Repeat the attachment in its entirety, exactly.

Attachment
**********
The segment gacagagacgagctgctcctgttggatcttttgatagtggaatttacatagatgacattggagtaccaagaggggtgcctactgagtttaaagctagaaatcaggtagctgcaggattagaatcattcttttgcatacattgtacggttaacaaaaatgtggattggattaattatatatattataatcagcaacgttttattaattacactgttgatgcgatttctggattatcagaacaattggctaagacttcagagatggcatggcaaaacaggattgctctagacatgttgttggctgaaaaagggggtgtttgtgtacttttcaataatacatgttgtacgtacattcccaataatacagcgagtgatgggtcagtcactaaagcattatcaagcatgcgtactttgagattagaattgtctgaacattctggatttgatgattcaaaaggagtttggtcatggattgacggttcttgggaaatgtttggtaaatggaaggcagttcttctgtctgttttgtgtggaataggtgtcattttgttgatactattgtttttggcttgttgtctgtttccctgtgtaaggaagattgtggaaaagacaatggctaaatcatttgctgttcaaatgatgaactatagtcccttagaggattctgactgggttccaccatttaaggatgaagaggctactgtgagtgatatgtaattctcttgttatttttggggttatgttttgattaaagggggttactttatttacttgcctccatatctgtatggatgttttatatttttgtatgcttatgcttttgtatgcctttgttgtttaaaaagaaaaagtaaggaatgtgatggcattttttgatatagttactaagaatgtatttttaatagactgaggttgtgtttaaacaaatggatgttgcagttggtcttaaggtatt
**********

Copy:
The segment gacagagacgagctgctcctgttggatcttttgatagtggaatttacatagatgacattggagtaccaagaggggtgcctactgagtttaaagctagaaatcaggtagctgcaggattagaatcattcttttgcatacattgtacggttaacaaaaatgtggattggattaattatatatattataatcagcaacgttttattaattacactgttgatgcgatttctggattatcagaacaattggctaagacttcagagatggcatggcaaaacaggattgctctagacatgttgttggctgaaaaagggggtgtttgtgtacttttcaataatacatgttgtacgtacattcccaataatacagcgagtgatgggtcagtcactaaagcattatcaagcatgcgtactttgagattagaattgtctgaacattctggatttgatgattcaaaaggagtttggtcatggattgacggttcttgggaaatgtttggtaaatggaaggcagttcttctgtctgttttgtgtggaataggtgtcattttgttgatactattgtttttggcttgttgtctgtttccctgtgtaaggaagattgtggaaaagacaatggctaaatcatttgctgttcaaatgatgaactatagtcccttagaggattctgactgggttccaccatttaaggatgaagaggctactgtgagtgatatgtaattctcttgttatttttggggttatgttttgattaaagggggttactttatttacttgcctccatatctgtatggatgttttatatttttgtatgcttatgcttttgtatgcctttgttgtttaaaaagaaaaagtaaggaatgtgatggcattttttgatatagttactaagaatgtatttttaatagactgaggttgtgtttaaacaaatggatgttgcagttggtcttaaggtatt